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Paper Mario: The Origami King

Metacritic – 80/100


This episode was originally recorded on March 24, 2021.

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Researcher, Editor, and Producer – Max Roberts

Hosted by Logan Moore & Max Roberts

Episode Cover Art by Max Roberts

xCloud is Coming to Xbox One

Xbox Unveils its Biggest Exclusive Games Lineup Ever by Will Tuttle for Xbox Wire via Tom Warren at The Verge

For the millions of people who play on Xbox One consoles today, we are looking forward to sharing more about how we will bring many of these next-gen games, such as Microsoft Flight Simulator, to your console through Xbox Cloud Gaming, just like we do with mobile devices, tablets, and browsers.

Yours truly with my own 2021 predictions:

I think Microsoft will announce that an xCloud app will come to Xbox One consoles. Most likely the One S and One X, since they both can output 4K video. If my phone can “run” The Master Chief Collection, I think the One S and One X can stream some games. Not only would this technically mean that you can play these games on your older hardware, but it also helps bolster Game Pass Ultimate subscriptions, which is what Microsoft and Xbox really want their customers to sign up for.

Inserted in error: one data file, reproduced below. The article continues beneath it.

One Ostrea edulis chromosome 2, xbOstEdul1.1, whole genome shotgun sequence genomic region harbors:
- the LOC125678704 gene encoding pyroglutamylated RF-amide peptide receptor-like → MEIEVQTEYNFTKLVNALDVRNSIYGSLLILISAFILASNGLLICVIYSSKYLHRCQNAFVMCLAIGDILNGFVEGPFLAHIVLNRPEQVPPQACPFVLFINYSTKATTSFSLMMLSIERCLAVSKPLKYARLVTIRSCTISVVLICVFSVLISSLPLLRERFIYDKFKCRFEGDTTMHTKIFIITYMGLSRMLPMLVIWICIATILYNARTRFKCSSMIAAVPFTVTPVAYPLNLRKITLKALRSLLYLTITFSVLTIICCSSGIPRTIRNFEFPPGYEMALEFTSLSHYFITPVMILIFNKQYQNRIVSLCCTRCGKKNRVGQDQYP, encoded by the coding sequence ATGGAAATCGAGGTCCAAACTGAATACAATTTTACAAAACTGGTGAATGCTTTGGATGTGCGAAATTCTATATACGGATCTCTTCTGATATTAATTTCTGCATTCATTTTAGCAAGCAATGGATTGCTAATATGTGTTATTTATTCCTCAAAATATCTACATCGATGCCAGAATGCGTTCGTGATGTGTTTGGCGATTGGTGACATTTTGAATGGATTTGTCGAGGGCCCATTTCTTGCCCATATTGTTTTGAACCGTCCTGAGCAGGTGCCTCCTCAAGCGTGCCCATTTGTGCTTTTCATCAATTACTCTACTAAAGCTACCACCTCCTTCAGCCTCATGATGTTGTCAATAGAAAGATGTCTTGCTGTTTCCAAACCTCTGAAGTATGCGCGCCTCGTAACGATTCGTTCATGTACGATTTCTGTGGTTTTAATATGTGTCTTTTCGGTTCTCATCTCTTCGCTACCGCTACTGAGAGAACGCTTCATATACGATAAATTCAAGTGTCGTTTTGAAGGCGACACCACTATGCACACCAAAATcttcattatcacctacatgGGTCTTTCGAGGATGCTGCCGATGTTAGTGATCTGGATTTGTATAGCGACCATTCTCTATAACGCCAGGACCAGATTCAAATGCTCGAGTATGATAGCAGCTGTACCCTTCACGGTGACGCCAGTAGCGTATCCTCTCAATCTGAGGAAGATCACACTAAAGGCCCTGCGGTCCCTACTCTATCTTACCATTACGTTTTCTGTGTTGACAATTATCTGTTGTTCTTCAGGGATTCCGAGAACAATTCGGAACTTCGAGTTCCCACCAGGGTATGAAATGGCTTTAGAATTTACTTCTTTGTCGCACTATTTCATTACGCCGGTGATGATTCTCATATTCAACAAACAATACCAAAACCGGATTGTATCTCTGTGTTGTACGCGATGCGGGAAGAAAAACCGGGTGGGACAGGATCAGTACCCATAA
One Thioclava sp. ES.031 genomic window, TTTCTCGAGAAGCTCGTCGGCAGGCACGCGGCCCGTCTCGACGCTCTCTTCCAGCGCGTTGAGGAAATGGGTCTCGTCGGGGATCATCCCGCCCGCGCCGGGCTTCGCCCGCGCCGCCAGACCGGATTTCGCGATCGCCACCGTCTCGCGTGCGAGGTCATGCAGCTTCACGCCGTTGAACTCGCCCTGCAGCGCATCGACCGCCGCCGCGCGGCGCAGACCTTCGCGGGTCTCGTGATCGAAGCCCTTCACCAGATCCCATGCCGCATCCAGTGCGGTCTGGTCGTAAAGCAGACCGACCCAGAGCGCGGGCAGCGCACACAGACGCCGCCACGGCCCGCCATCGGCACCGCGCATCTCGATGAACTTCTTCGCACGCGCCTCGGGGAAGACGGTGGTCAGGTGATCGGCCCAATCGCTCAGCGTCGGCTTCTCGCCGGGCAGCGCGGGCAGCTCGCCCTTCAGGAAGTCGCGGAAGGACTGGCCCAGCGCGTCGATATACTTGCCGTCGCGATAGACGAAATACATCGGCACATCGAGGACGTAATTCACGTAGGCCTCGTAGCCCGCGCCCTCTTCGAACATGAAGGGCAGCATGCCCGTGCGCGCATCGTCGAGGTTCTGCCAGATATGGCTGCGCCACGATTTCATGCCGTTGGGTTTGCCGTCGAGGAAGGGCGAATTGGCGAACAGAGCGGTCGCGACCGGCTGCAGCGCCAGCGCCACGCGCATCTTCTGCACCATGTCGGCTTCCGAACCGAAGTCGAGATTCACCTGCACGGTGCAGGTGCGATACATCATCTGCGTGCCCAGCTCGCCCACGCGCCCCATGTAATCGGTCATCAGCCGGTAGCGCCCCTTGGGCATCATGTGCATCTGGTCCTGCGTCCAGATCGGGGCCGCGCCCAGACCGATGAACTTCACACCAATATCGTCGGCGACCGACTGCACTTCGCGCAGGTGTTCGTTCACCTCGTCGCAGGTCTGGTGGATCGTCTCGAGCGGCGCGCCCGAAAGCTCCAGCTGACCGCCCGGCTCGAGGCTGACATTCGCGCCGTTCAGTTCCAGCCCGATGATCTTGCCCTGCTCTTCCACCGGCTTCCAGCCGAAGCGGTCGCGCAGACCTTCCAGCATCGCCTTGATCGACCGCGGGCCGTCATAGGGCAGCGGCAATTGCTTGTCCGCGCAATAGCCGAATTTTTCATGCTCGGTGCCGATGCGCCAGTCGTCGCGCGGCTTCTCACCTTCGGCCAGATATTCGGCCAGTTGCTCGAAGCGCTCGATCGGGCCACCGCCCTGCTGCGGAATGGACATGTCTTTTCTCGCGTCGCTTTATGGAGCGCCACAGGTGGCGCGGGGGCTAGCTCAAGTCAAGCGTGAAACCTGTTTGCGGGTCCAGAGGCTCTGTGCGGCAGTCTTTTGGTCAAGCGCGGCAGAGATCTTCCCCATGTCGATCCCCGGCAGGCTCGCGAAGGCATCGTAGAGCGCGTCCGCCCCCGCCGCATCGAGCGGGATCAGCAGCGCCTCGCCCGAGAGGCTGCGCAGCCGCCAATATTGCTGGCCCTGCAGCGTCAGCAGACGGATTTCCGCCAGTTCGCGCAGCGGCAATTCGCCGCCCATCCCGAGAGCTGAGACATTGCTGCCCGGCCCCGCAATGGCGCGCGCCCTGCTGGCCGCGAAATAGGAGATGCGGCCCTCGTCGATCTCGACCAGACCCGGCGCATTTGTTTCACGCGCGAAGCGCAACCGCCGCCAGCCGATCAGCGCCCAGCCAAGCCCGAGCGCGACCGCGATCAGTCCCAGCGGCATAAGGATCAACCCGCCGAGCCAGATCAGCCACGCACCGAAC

And while talking about the cross-generation bottleneck in September 2020:

Xbox could and probably will back out of this two year promise with some games. It’s already had questions pop up around it. Frankly, I think Xbox needs to cut ties with hardware support for Xbox One and somehow transition those consoles (Xbox One S and One X specifically) to xCloud boxes. Then, their hardware cap is mostly removed freeing up developers.